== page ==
For the first time since the Republic of Ireland gained independence in the 1920s, the Queen may visit Dublin next year. It is shocking yet completely understandable that no British monarch has ever visited Ireland, even though the Queen has visited over 100 countries during a reign of 57 years. Only recently have relations between the UK and the Republic become positive and safe enough for a royal visit to even be considered.

The British army killed 26 unarmed protesters on Bloody Sunday in 1972, leading people to burn down the British Embassy in Dublin and in 1979 one of the Queen’s relatives, Lord Louis Mountbatten, was killed by an IRA bomb. Clearly, for most of the 20th century, it was impossible for the Queen to visit Ireland safely, however through the work of Tony Blair and Bertie Ahern in the 1990s, relations improved dramatically, resulting in the Good Friday Agreement of 1998. Mark Simpson, BBC Ireland Correspondent:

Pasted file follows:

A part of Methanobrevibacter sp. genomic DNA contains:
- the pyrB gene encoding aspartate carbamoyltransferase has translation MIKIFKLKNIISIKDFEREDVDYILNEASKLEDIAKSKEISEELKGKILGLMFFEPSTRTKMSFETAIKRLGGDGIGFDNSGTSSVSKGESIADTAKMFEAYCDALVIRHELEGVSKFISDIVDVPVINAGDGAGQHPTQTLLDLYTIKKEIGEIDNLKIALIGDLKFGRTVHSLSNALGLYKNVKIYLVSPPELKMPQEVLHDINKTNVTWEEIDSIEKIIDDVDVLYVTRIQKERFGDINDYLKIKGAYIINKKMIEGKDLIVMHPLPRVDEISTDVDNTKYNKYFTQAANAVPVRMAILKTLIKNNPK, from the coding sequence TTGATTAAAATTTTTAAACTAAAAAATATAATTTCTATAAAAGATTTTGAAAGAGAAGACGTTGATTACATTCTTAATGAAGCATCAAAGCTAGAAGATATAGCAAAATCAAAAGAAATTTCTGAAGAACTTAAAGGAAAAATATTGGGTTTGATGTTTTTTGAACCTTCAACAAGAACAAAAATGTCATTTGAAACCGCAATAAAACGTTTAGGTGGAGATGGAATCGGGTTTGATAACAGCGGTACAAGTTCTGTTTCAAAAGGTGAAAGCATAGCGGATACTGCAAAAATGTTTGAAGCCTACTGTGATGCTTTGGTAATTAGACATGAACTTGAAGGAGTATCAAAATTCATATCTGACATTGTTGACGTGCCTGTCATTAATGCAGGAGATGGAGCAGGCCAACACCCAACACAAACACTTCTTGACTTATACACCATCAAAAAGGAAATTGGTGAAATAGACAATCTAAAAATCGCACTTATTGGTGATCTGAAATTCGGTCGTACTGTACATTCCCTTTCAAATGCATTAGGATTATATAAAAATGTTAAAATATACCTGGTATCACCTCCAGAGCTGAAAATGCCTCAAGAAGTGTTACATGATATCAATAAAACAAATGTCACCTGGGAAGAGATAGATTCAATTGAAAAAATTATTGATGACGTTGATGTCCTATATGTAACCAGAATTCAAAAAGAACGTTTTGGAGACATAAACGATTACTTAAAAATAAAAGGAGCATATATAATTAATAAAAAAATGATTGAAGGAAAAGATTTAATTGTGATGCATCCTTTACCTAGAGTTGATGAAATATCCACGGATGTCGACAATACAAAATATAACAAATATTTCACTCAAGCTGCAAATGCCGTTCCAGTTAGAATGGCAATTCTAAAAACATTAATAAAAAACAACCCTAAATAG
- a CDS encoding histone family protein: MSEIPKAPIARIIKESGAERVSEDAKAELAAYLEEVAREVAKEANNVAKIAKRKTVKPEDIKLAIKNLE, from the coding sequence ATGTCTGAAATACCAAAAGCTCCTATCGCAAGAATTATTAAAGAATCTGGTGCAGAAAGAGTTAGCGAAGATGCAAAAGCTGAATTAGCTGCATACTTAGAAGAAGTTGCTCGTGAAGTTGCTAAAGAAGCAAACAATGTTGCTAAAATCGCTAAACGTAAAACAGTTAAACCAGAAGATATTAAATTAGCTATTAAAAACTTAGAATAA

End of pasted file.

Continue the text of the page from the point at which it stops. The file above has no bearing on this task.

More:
Such was their friendship, few would have been surprised if they ended up going on holiday together. Given the long and deep historical difficulties between their respective countries, that was quite a feat.

However, if the Queen’s visit does go ahead next year, perhaps the history books will show that the current British prime minister David Cameron also played a crucial role.

His speech to the House of Commons about the recent Bloody Sunday report, and his acceptance of British Army wrongdoing on that day, went down extremely well in Dublin. At the same time, he helped to dispel some of the historic Irish antagonism to Tory prime ministers.

Sinn Fein oppose the visit and it is likely there will be demonstrations, however Prince Charles has already visited Ireland and Irish president Mary McAleese has met the Queen before, so clearly progress is being made in getting the visit to go ahead next year.

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